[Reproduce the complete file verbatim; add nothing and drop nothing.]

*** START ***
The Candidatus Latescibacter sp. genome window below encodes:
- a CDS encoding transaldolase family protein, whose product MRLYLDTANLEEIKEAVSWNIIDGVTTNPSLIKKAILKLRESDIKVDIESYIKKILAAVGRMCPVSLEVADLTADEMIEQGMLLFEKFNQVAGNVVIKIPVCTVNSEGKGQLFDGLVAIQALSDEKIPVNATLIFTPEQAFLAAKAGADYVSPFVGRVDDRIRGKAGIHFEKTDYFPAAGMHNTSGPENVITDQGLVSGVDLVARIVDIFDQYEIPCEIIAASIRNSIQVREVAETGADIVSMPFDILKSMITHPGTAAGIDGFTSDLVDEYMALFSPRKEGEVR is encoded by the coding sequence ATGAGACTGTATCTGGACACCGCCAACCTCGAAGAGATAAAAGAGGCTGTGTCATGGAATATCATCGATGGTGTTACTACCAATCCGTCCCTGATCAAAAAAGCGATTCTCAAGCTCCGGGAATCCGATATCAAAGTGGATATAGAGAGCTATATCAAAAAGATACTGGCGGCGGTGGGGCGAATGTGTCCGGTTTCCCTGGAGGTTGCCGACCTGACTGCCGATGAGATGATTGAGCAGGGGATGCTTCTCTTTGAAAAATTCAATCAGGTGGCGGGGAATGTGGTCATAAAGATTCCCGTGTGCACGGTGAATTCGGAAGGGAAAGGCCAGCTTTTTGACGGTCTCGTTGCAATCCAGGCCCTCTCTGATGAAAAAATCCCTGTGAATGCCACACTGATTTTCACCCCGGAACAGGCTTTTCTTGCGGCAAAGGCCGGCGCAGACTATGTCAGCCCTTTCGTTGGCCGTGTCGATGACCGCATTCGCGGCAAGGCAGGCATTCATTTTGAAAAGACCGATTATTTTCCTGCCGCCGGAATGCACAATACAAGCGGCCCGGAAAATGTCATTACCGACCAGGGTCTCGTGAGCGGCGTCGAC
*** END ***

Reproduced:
The Candidatus Latescibacter sp. genome window below encodes:
- a CDS encoding transaldolase family protein, whose product MRLYLDTANLEEIKEAVSWNIIDGVTTNPSLIKKAILKLRESDIKVDIESYIKKILAAVGRMCPVSLEVADLTADEMIEQGMLLFEKFNQVAGNVVIKIPVCTVNSEGKGQLFDGLVAIQALSDEKIPVNATLIFTPEQAFLAAKAGADYVSPFVGRVDDRIRGKAGIHFEKTDYFPAAGMHNTSGPENVITDQGLVSGVDLVARIVDIFDQYEIPCEIIAASIRNSIQVREVAETGADIVSMPFDILKSMITHPGTAAGIDGFTSDLVDEYMALFSPRKEGEVR is encoded by the coding sequence ATGAGACTGTATCTGGACACCGCCAACCTCGAAGAGATAAAAGAGGCTGTGTCATGGAATATCATCGATGGTGTTACTACCAATCCGTCCCTGATCAAAAAAGCGATTCTCAAGCTCCGGGAATCCGATATCAAAGTGGATATAGAGAGCTATATCAAAAAGATACTGGCGGCGGTGGGGCGAATGTGTCCGGTTTCCCTGGAGGTTGCCGACCTGACTGCCGATGAGATGATTGAGCAGGGGATGCTTCTCTTTGAAAAATTCAATCAGGTGGCGGGGAATGTGGTCATAAAGATTCCCGTGTGCACGGTGAATTCGGAAGGGAAAGGCCAGCTTTTTGACGGTCTCGTTGCAATCCAGGCCCTCTCTGATGAAAAAATCCCTGTGAATGCCACACTGATTTTCACCCCGGAACAGGCTTTTCTTGCGGCAAAGGCCGGCGCAGACTATGTCAGCCCTTTCGTTGGCCGTGTCGATGACCGCATTCGCGGCAAGGCAGGCATTCATTTTGAAAAGACCGATTATTTTCCTGCCGCCGGAATGCACAATACAAGCGGCCCGGAAAATGTCATTACCGACCAGGGTCTCGTGAGCGGCGTCGAC